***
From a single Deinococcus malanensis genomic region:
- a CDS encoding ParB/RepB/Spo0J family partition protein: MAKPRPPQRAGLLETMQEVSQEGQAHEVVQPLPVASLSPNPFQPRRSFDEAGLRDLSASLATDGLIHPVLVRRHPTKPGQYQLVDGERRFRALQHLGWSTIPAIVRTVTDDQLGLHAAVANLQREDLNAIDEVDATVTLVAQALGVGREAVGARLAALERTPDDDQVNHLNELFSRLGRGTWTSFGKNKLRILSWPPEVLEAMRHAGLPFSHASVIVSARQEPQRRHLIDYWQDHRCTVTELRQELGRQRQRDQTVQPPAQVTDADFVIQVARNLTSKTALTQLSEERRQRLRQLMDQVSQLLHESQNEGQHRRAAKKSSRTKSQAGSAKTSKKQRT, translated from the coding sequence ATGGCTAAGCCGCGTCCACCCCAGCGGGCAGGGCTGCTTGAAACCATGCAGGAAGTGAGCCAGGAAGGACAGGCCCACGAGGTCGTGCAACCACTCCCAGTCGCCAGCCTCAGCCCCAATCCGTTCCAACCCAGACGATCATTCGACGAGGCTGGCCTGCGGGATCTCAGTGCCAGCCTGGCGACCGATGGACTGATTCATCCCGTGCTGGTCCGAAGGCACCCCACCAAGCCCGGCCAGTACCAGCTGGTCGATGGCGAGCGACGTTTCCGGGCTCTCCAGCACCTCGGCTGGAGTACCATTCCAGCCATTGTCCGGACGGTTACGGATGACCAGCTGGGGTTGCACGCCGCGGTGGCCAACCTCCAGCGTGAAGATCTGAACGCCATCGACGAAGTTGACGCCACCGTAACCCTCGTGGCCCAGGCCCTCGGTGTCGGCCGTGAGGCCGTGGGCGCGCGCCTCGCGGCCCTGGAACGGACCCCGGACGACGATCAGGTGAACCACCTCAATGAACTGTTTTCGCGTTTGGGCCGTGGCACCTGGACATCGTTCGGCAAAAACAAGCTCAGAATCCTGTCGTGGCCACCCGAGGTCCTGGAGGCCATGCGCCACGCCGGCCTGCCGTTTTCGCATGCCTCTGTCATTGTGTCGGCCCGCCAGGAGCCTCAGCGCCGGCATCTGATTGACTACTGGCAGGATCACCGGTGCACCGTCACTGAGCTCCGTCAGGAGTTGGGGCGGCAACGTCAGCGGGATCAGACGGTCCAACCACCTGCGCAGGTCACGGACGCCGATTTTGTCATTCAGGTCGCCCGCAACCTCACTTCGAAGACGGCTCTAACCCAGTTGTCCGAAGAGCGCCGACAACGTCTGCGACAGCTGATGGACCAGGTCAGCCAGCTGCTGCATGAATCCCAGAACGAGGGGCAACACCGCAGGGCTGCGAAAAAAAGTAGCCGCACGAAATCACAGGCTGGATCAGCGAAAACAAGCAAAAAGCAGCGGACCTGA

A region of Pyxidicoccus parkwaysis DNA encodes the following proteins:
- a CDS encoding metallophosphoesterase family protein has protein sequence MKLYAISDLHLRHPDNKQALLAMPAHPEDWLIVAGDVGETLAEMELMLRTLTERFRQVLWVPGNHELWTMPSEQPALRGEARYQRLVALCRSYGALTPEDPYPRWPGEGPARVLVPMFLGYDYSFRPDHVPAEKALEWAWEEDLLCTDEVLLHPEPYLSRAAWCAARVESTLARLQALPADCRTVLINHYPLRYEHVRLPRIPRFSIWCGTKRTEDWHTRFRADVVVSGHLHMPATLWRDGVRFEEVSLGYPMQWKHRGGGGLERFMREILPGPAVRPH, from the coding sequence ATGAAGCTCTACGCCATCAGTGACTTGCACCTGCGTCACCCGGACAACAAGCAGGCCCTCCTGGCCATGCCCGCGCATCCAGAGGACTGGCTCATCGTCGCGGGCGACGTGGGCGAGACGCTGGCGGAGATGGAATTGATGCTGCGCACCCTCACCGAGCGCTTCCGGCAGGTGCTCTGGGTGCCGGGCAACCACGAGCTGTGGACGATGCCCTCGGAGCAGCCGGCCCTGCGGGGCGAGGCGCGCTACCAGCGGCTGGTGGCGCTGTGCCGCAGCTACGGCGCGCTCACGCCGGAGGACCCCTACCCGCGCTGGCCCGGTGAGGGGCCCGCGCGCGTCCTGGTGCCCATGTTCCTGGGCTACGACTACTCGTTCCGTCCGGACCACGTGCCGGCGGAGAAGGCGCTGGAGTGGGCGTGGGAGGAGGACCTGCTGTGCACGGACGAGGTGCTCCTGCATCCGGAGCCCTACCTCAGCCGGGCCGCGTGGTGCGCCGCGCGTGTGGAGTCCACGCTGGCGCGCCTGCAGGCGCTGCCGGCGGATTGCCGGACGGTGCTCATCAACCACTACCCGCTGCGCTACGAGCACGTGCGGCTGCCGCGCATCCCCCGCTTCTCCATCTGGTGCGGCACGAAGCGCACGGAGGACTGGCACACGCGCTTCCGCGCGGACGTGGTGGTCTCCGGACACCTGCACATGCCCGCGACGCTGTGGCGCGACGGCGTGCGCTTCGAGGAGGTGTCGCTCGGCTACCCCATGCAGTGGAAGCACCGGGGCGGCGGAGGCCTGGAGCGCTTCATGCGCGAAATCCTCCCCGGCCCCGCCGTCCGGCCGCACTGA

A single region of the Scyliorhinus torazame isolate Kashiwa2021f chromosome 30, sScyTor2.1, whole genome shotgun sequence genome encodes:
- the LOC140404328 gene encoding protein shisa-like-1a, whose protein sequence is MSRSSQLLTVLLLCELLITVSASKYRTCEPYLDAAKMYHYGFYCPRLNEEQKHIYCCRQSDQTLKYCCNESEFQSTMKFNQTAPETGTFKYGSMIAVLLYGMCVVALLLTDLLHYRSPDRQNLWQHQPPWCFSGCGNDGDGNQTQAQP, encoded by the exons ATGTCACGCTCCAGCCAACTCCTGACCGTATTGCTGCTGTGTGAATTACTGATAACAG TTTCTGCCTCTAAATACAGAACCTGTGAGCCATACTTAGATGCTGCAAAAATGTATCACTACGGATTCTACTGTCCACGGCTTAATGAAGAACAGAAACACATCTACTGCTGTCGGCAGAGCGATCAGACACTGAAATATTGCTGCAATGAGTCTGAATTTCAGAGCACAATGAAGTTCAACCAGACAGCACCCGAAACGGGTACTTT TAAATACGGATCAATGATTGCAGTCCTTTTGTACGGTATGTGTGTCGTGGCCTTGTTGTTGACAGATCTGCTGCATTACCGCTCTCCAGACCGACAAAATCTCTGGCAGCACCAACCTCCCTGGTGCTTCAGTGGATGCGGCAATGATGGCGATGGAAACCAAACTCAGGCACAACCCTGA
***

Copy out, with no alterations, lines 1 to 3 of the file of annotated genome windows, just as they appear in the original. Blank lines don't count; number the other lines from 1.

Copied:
From a single Deinococcus malanensis genomic region:
- a CDS encoding ParB/RepB/Spo0J family partition protein: MAKPRPPQRAGLLETMQEVSQEGQAHEVVQPLPVASLSPNPFQPRRSFDEAGLRDLSASLATDGLIHPVLVRRHPTKPGQYQLVDGERRFRALQHLGWSTIPAIVRTVTDDQLGLHAAVANLQREDLNAIDEVDATVTLVAQALGVGREAVGARLAALERTPDDDQVNHLNELFSRLGRGTWTSFGKNKLRILSWPPEVLEAMRHAGLPFSHASVIVSARQEPQRRHLIDYWQDHRCTVTELRQELGRQRQRDQTVQPPAQVTDADFVIQVARNLTSKTALTQLSEERRQRLRQLMDQVSQLLHESQNEGQHRRAAKKSSRTKSQAGSAKTSKKQRT, translated from the coding sequence ATGGCTAAGCCGCGTCCACCCCAGCGGGCAGGGCTGCTTGAAACCATGCAGGAAGTGAGCCAGGAAGGACAGGCCCACGAGGTCGTGCAACCACTCCCAGTCGCCAGCCTCAGCCCCAATCCGTTCCAACCCAGACGATCATTCGACGAGGCTGGCCTGCGGGATCTCAGTGCCAGCCTGGCGACCGATGGACTGATTCATCCCGTGCTGGTCCGAAGGCACCCCACCAAGCCCGGCCAGTACCAGCTGGTCGATGGCGAGCGACGTTTCCGGGCTCTCCAGCACCTCGGCTGGAGTACCATTCCAGCCATTGTCCGGACGGTTACGGATGACCAGCTGGGGTTGCACGCCGCGGTGGCCAACCTCCAGCGTGAAGATCTGAACGCCATCGACGAAGTTGACGCCACCGTAACCCTCGTGGCCCAGGCCCTCGGTGTCGGCCGTGAGGCCGTGGGCGCGCGCCTCGCGGCCCTGGAACGGACCCCGGACGACGATCAGGTGAACCACCTCAATGAACTGTTTTCGCGTTTGGGCCGTGGCACCTGGACATCGTTCGGCAAAAACAAGCTCAGAATCCTGTCGTGGCCACCCGAGGTCCTGGAGGCCATGCGCCACGCCGGCCTGCCGTTTTCGCATGCCTCTGTCATTGTGTCGGCCCGCCAGGAGCCTCAGCGCCGGCATCTGATTGACTACTGGCAGGATCACCGGTGCACCGTCACTGAGCTCCGTCAGGAGTTGGGGCGGCAACGTCAGCGGGATCAGACGGTCCAACCACCTGCGCAGGTCACGGACGCCGATTTTGTCATTCAGGTCGCCCGCAACCTCACTTCGAAGACGGCTCTAACCCAGTTGTCCGAAGAGCGCCGACAACGTCTGCGACAGCTGATGGACCAGGTCAGCCAGCTGCTGCATGAATCCCAGAACGAGGGGCAACACCGCAGGGCTGCGAAAAAAAGTAGCCGCACGAAATCACAGGCTGGATCAGCGAAAACAAGCAAAAAGCAGCGGACCTGA

A region of Pyxidicoccus parkwaysis DNA encodes the following proteins: